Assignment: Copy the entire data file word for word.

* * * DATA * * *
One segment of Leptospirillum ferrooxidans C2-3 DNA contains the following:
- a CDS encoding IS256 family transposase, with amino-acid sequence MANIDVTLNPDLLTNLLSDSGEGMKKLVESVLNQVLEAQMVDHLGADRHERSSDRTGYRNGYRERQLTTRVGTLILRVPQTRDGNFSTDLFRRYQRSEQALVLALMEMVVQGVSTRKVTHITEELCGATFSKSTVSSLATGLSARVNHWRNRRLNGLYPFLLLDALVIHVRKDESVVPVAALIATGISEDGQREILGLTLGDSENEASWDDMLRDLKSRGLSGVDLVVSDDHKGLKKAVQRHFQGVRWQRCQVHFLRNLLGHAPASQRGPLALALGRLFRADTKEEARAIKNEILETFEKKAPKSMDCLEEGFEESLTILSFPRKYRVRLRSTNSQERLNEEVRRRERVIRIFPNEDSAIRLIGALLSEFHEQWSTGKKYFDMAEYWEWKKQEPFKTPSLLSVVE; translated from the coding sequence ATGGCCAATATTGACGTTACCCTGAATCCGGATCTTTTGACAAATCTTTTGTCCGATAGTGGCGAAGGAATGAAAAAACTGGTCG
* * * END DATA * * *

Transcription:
One segment of Leptospirillum ferrooxidans C2-3 DNA contains the following:
- a CDS encoding IS256 family transposase, with amino-acid sequence MANIDVTLNPDLLTNLLSDSGEGMKKLVESVLNQVLEAQMVDHLGADRHERSSDRTGYRNGYRERQLTTRVGTLILRVPQTRDGNFSTDLFRRYQRSEQALVLALMEMVVQGVSTRKVTHITEELCGATFSKSTVSSLATGLSARVNHWRNRRLNGLYPFLLLDALVIHVRKDESVVPVAALIATGISEDGQREILGLTLGDSENEASWDDMLRDLKSRGLSGVDLVVSDDHKGLKKAVQRHFQGVRWQRCQVHFLRNLLGHAPASQRGPLALALGRLFRADTKEEARAIKNEILETFEKKAPKSMDCLEEGFEESLTILSFPRKYRVRLRSTNSQERLNEEVRRRERVIRIFPNEDSAIRLIGALLSEFHEQWSTGKKYFDMAEYWEWKKQEPFKTPSLLSVVE; translated from the coding sequence ATGGCCAATATTGACGTTACCCTGAATCCGGATCTTTTGACAAATCTTTTGTCCGATAGTGGCGAAGGAATGAAAAAACTGGTCG